A lung transplant patient is diagnosed with cytomegalovirus (CMV) infection. What tests can be used to make the diagnosis? What therapy would you use to treat the disease, and how would you monitor the patient in order to decide when to stop treatment?
Risk factors for CMV include: CMV mismatch (donor is serologically CMV-positive and recipient is CMV-negative); use of lymphocyte-depleting therapy; and absence of antiviral prophylaxis in patients at risk.
The most common manifestation of CMV disease is a viremic syndrome, with fever, fatigue and myalgias; CMV can also cause tissue-invasive disease, such as hepatitis with transaminitis; esophagitis; colitis; leukopenia; and pneumonitis.
The two most common tests used to diagnose CMV infection are pp65 antigenemia and CMV viral load measured in peripheral blood by PCR. CMV antigenemia has been considered the gold standard for detection of CMV disease. However, it requires laboratory expertise and fresh blood samples. Viral load testing by PCR is more sensitive and may allow for pre-emptive treatment. However, the relationship between viremia and CMV infection is not perfect. The diagnosis can also be made by examination of infected tissue, as in CMV colitis.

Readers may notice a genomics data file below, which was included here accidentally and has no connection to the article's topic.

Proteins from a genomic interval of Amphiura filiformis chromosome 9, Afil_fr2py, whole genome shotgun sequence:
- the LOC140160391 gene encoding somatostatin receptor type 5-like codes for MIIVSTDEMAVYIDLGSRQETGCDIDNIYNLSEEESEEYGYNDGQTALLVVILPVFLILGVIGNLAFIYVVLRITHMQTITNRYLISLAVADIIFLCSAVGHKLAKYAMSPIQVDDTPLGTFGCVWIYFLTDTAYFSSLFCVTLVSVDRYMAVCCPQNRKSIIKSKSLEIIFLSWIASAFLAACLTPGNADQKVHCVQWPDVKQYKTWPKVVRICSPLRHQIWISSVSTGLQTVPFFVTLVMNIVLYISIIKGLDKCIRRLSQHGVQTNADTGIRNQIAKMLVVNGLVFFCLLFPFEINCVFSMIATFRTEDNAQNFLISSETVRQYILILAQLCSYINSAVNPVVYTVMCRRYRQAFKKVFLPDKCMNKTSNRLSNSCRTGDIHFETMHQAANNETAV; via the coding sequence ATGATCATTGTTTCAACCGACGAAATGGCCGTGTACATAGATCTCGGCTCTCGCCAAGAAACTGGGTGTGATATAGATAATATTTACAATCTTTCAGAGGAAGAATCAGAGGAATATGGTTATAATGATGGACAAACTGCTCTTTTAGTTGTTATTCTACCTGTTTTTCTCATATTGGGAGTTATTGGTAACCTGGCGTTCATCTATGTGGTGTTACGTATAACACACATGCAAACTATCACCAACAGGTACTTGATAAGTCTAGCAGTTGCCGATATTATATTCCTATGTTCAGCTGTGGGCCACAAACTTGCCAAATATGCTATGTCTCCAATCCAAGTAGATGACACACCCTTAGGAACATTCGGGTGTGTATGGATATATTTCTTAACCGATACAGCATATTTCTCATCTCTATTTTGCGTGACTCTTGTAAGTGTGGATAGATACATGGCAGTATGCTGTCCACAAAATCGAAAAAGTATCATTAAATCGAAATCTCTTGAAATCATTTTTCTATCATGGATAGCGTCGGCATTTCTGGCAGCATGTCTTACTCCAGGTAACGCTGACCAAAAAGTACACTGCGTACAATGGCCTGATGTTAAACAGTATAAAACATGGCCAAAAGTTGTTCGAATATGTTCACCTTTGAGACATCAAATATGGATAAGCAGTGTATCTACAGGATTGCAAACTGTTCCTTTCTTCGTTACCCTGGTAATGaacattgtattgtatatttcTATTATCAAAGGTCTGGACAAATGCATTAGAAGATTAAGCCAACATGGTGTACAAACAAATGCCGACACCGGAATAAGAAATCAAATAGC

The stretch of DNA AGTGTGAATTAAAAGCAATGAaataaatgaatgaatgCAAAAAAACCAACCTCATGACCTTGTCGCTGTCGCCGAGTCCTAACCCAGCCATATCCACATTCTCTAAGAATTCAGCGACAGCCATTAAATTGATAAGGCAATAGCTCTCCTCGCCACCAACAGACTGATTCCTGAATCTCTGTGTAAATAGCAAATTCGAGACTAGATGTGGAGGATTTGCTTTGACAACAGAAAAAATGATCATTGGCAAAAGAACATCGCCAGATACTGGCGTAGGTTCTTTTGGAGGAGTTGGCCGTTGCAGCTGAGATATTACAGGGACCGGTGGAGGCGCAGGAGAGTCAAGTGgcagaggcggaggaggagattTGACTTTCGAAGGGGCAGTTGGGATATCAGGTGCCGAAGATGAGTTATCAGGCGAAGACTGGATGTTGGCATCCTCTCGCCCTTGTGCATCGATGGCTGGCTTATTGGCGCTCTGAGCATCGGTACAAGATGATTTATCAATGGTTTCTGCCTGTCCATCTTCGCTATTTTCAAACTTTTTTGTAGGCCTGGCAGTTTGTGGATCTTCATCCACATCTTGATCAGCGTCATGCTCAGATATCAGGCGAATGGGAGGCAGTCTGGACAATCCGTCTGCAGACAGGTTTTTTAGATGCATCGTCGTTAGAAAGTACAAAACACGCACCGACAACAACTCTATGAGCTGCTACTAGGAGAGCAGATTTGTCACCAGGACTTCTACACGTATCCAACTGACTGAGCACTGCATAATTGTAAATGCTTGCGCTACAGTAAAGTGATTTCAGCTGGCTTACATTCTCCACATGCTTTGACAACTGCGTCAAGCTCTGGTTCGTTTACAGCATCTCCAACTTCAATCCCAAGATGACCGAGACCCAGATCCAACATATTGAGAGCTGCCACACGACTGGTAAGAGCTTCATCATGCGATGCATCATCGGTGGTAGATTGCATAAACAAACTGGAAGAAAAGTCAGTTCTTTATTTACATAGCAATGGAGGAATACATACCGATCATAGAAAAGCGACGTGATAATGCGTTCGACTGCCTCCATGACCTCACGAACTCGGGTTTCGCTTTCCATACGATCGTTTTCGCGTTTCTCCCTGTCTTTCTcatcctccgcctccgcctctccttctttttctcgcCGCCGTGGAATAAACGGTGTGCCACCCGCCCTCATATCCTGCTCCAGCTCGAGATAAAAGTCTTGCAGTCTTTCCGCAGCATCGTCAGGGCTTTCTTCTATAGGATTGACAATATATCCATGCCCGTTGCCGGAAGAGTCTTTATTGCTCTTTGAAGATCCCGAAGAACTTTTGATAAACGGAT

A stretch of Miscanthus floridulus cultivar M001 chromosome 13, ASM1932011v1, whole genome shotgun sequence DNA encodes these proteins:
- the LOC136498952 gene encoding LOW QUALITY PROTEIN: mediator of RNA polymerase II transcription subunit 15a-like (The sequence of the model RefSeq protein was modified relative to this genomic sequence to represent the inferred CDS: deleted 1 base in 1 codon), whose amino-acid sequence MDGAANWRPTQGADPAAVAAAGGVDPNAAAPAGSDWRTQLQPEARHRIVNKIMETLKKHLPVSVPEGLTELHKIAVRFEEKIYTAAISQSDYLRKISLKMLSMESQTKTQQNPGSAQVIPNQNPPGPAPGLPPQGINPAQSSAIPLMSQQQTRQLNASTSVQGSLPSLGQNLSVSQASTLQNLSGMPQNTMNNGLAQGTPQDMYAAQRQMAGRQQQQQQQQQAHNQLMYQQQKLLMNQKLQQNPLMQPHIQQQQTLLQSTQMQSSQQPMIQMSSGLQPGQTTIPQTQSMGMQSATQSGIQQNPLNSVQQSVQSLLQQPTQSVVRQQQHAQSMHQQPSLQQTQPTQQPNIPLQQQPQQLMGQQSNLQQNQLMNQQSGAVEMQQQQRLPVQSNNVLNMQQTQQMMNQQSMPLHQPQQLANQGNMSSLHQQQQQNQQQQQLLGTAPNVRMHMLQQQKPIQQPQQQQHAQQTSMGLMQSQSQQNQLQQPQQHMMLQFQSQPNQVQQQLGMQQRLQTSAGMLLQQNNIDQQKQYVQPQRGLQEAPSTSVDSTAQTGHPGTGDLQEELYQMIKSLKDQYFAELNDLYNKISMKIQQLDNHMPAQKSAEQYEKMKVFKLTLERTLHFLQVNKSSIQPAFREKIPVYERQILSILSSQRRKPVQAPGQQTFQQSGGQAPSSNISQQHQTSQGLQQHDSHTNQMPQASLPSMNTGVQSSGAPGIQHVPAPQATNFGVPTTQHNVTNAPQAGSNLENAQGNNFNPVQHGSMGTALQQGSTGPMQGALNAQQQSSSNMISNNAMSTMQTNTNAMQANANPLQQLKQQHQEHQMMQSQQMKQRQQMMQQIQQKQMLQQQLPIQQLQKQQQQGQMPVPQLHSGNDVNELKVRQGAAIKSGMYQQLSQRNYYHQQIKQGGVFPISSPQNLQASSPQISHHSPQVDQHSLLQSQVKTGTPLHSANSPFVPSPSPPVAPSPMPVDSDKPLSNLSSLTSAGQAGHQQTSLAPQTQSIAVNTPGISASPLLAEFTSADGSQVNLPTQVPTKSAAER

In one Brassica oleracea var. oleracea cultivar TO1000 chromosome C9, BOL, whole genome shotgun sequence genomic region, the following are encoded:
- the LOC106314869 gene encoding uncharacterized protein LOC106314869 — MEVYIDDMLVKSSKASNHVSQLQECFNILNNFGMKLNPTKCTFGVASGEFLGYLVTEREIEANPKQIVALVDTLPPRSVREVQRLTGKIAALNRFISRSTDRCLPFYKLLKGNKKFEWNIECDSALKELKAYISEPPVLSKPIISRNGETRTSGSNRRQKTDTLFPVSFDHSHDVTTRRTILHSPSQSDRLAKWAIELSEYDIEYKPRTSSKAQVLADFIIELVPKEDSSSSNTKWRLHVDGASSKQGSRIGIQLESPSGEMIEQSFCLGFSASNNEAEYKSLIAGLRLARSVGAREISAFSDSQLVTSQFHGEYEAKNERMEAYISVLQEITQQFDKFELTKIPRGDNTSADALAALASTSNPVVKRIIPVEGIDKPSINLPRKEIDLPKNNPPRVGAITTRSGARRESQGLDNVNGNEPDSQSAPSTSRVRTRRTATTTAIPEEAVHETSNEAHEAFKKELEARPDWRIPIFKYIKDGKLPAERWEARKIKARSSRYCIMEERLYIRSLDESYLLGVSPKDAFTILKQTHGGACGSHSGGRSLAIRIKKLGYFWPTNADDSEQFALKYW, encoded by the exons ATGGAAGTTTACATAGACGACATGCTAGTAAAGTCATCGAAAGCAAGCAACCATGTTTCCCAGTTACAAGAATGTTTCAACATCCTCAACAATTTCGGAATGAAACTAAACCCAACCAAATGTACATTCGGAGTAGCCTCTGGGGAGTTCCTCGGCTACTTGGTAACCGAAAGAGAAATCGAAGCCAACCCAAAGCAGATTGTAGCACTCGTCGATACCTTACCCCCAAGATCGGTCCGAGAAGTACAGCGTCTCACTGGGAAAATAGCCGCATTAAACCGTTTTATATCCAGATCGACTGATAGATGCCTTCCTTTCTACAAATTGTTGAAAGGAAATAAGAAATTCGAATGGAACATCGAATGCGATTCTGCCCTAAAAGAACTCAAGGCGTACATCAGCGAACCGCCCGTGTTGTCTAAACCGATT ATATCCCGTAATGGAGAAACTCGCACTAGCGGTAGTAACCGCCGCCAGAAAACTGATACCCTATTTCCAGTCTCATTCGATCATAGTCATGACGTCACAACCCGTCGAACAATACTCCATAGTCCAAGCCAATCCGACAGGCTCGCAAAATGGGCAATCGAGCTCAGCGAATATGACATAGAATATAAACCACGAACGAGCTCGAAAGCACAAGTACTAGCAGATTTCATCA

In the current guidelines, either IV ganciclovir or oral valganciclovir are the recommended first-line agents, based on efficacy and lack of nephrotoxicity compared to cidofovir or foscarnet. Immunosuppression should be reduced if possible. CMV hyperimmune globulin may be used as an adjunct in patients with severe tissue-invasive disease. CMV viral load or antigenemia should be monitored weekly while on treatment, and antivirals should be continued for at least 1 week after the viral load becomes undetectable.